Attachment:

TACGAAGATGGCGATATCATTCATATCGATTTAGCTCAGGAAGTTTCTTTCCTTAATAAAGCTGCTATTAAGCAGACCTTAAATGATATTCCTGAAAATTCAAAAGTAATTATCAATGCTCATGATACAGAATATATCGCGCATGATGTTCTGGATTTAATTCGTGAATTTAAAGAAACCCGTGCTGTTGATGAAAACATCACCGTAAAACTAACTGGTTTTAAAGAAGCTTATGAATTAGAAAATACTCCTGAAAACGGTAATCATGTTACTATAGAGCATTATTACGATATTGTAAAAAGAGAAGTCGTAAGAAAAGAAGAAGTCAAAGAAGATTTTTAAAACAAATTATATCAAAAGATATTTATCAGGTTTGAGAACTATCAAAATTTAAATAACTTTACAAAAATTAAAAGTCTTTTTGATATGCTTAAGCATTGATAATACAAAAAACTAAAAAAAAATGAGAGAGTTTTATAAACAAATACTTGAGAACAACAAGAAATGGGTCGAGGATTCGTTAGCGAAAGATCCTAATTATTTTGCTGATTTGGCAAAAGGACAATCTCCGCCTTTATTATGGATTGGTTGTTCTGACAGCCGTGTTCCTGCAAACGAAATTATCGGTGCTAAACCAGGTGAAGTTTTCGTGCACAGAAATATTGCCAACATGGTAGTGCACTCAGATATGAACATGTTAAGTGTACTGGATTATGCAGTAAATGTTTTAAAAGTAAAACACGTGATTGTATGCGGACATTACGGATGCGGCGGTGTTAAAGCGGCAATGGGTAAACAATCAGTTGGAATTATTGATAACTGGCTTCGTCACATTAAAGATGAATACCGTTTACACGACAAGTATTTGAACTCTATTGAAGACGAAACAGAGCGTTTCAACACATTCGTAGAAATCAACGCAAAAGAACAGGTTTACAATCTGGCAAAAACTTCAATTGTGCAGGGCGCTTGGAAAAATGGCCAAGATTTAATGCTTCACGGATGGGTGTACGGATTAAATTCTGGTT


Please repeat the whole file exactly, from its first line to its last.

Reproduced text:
TACGAAGATGGCGATATCATTCATATCGATTTAGCTCAGGAAGTTTCTTTCCTTAATAAAGCTGCTATTAAGCAGACCTTAAATGATATTCCTGAAAATTCAAAAGTAATTATCAATGCTCATGATACAGAATATATCGCGCATGATGTTCTGGATTTAATTCGTGAATTTAAAGAAACCCGTGCTGTTGATGAAAACATCACCGTAAAACTAACTGGTTTTAAAGAAGCTTATGAATTAGAAAATACTCCTGAAAACGGTAATCATGTTACTATAGAGCATTATTACGATATTGTAAAAAGAGAAGTCGTAAGAAAAGAAGAAGTCAAAGAAGATTTTTAAAACAAATTATATCAAAAGATATTTATCAGGTTTGAGAACTATCAAAATTTAAATAACTTTACAAAAATTAAAAGTCTTTTTGATATGCTTAAGCATTGATAATACAAAAAACTAAAAAAAAATGAGAGAGTTTTATAAACAAATACTTGAGAACAACAAGAAATGGGTCGAGGATTCGTTAGCGAAAGATCCTAATTATTTTGCTGATTTGGCAAAAGGACAATCTCCGCCTTTATTATGGATTGGTTGTTCTGACAGCCGTGTTCCTGCAAACGAAATTATCGGTGCTAAACCAGGTGAAGTTTTCGTGCACAGAAATATTGCCAACATGGTAGTGCACTCAGATATGAACATGTTAAGTGTACTGGATTATGCAGTAAATGTTTTAAAAGTAAAACACGTGATTGTATGCGGACATTACGGATGCGGCGGTGTTAAAGCGGCAATGGGTAAACAATCAGTTGGAATTATTGATAACTGGCTTCGTCACATTAAAGATGAATACCGTTTACACGACAAGTATTTGAACTCTATTGAAGACGAAACAGAGCGTTTCAACACATTCGTAGAAATCAACGCAAAAGAACAGGTTTACAATCTGGCAAAAACTTCAATTGTGCAGGGCGCTTGGAAAAATGGCCAAGATTTAATGCTTCACGGATGGGTGTACGGATTAAATTCTGGTT